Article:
It’s hard to go anywhere these days without bumping into social media in one form or the other. Many business leaders feel the urgency to understand the concept, but they are also trying to understand the real business value. As a leader, it’s up to you to spot the trends that give your business a competitive, strategic edge. This one is hard to miss, but at this stage, it’s even harder to quantify.
Still social media is an inevitable part of the future. Why? The tools will come and go, the leading players will change, but the larger concepts related to the power of community, the opportunity for global visibility and the value of superior content are much too compelling. For better or worse, businesses are going to start deploying social media strategies. So rather than getting stuck on the merits of specific tools (maybe Twitter just isn’t for you), look at the larger picture. There are practical ways to leverage social media that engage employees and customers, accelerate change initiatives and increase the value of intellectual capital. It’s okay to be skeptical, but consider four points that underscore social media’s potential:
Why should you care about social media?
Social media creates an unprecedented opportunity to connect with your current and future workforce/customer base. The “millennial” generation lives online and socializes in virtual communities with shared interests. If your business strategy depends on building substantive relationships in that market–with your future employees or customers, you have to play effectively where they play. But social media isn’t just for kids; the segment most likely to join Facebook these days: women over 50 with disposable income.
Social media is all about sharing information. What makes this medium compelling to businesses is the ability to capture and leverage data—both quantitatively and qualitatively–to anticipate the trends and market shifts that affect business strategy. In a customer-focused marketplace, the ability to understand the needs, preferences and concerns of key market segments is extremely valuable. Whether its employees, customers, consumers or competitors, everyone is talking and social media provides high quality listening tools.
3. Knowledge management
Employees represent a substantial business investment. The power of communities lies in high level engagement with an interested audience. By building effective relationships and harnessing this power in a deliberate way, you have an instantly accessible, experienced virtual team for problem solving and crisis management. Engaged employees are more likely to share their knowledge and their experience in a productive way. Shared legacy knowledge benefits the community and the company. Added benefits, people who feel they contribute feel valued. They are more likely to stay longer and add to a company’s bottom line.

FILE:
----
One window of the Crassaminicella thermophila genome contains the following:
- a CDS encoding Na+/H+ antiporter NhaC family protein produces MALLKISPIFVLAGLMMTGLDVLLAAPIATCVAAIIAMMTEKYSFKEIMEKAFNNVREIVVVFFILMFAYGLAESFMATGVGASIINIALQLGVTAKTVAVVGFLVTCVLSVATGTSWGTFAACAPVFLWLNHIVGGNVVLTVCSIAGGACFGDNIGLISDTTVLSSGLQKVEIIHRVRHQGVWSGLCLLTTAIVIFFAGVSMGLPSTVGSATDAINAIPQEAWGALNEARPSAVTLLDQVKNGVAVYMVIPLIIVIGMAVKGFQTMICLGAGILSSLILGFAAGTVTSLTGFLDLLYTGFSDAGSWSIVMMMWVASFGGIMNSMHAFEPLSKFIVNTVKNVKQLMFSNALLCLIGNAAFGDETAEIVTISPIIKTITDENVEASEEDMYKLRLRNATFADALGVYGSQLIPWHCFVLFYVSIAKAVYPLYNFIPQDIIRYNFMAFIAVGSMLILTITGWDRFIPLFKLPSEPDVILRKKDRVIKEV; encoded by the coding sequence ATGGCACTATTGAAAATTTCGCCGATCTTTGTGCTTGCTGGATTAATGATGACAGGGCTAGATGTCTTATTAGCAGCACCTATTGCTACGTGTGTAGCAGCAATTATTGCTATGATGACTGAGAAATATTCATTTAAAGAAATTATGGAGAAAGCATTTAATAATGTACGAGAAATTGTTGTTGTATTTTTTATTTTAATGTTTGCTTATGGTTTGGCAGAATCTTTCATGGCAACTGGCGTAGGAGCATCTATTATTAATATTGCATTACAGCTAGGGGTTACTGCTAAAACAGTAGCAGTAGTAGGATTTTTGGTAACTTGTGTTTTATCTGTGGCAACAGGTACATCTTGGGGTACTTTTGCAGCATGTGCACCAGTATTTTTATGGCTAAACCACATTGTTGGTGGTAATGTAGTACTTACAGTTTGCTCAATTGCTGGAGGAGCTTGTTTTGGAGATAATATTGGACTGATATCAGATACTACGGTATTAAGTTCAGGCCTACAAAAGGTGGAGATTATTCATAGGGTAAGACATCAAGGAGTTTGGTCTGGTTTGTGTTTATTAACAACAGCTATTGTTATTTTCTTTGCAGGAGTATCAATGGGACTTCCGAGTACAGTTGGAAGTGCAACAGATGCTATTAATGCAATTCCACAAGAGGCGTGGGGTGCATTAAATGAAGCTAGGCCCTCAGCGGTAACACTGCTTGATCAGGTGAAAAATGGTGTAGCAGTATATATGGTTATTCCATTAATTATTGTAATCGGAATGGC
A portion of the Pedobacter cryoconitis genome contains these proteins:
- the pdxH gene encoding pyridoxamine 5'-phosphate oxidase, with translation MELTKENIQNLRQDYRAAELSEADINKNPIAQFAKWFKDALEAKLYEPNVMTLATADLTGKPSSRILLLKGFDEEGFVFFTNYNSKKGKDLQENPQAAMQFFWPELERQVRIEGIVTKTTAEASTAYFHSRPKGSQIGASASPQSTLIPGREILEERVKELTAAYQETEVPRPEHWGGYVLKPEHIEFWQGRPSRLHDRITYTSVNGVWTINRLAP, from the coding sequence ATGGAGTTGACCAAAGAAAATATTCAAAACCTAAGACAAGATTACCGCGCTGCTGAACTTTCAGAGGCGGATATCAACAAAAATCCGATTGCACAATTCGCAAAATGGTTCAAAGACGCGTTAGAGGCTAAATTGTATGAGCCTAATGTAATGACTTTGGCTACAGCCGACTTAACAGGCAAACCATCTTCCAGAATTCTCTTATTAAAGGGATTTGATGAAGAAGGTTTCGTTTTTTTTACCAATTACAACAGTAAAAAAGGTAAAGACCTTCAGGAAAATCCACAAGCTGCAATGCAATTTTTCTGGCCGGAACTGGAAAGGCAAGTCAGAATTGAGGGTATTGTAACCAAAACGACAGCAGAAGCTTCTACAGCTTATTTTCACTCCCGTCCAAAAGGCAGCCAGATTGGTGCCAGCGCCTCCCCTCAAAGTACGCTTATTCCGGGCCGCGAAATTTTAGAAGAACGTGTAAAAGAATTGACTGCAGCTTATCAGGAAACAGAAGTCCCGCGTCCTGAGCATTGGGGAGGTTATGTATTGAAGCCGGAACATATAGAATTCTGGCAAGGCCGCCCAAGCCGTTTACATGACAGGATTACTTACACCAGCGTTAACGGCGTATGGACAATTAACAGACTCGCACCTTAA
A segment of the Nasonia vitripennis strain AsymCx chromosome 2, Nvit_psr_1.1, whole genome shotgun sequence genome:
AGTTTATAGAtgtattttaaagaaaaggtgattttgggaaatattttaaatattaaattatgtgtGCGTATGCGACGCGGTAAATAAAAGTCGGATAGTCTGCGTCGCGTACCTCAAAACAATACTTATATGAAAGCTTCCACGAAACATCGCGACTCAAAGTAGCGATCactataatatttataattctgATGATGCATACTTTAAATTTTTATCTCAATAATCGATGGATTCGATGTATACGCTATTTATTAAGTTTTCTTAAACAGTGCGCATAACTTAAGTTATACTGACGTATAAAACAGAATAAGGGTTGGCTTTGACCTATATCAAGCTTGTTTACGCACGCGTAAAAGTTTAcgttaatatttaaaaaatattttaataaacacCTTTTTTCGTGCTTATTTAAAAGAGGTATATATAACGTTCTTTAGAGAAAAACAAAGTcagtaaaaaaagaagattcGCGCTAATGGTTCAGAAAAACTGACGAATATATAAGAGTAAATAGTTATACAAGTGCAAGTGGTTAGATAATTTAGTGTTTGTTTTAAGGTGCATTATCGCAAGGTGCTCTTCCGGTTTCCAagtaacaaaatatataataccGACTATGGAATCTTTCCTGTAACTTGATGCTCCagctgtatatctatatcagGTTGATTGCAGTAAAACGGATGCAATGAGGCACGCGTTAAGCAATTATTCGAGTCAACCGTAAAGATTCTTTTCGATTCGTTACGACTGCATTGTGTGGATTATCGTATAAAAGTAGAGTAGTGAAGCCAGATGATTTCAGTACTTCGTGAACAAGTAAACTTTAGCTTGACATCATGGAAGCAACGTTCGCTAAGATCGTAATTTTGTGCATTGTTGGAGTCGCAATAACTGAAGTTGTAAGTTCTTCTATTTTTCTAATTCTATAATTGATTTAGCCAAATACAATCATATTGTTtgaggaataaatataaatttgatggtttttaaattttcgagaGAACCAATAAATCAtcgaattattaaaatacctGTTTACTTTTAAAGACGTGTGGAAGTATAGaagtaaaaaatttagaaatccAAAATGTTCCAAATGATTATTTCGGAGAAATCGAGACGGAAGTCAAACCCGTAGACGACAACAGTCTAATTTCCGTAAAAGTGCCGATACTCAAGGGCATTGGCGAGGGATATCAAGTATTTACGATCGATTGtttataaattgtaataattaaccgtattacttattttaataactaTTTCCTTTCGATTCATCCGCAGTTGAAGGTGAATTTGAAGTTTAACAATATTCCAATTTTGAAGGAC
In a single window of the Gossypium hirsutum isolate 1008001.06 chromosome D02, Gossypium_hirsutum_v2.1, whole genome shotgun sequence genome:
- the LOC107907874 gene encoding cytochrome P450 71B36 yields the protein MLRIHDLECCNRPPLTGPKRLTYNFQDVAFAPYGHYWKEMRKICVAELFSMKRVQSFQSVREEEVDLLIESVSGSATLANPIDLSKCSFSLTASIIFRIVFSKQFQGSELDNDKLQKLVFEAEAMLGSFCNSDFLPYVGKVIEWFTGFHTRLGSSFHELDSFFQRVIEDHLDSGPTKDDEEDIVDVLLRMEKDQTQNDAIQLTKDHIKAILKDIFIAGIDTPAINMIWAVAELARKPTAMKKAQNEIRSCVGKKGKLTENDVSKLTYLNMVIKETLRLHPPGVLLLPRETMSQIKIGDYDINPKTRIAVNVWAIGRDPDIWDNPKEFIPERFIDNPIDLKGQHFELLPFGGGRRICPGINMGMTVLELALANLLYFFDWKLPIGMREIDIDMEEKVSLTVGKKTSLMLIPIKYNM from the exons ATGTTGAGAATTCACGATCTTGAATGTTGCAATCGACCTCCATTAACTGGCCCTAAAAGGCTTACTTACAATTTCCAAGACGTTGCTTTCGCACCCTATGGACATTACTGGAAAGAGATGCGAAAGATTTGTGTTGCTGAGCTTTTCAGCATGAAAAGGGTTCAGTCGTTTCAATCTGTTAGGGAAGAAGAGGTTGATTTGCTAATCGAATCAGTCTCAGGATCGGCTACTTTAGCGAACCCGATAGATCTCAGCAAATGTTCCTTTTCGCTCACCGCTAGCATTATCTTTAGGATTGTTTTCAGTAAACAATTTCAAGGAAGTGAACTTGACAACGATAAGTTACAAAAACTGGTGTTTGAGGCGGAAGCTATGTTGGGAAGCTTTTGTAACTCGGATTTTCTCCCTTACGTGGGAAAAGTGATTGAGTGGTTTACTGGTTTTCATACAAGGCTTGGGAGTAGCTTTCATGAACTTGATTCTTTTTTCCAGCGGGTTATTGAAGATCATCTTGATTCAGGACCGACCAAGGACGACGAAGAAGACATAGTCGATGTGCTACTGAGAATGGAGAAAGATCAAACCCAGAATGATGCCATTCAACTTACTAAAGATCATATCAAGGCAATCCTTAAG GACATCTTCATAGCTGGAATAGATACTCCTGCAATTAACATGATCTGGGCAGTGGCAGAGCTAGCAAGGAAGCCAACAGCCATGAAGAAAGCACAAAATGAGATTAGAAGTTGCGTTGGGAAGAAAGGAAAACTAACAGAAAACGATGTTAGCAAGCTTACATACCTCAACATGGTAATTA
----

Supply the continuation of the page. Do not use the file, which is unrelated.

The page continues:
4. Change management
Engaged employees are more open to change. A second real benefit to highly engaged communities; they serve as an advanced communication channel to alert your most engaged employees of upcoming change. They spread the word and help you anticipate the impact on the larger population. Since change is an inevitable part of the business landscape, companies that manage change better than their competition have a built-in advantage. Change that happens effectively increases morale, accelerates adoption and is cheaper and less disruptive to your operations.
In a struggling economy, when most businesses are focused on the short-term, conversations about employee engagement, community connections and intellectual capital seem luxurious, maybe even indulgent. But possibility lies in the future. While you take care of the immediate needs of your business, take time to consider the longer view. The tried and true strategies for acquiring and retaining employees and customers today will remain. But new approaches fueled by social media will help you position your firm to grow along with new markets and gives you an extra edge over your competition.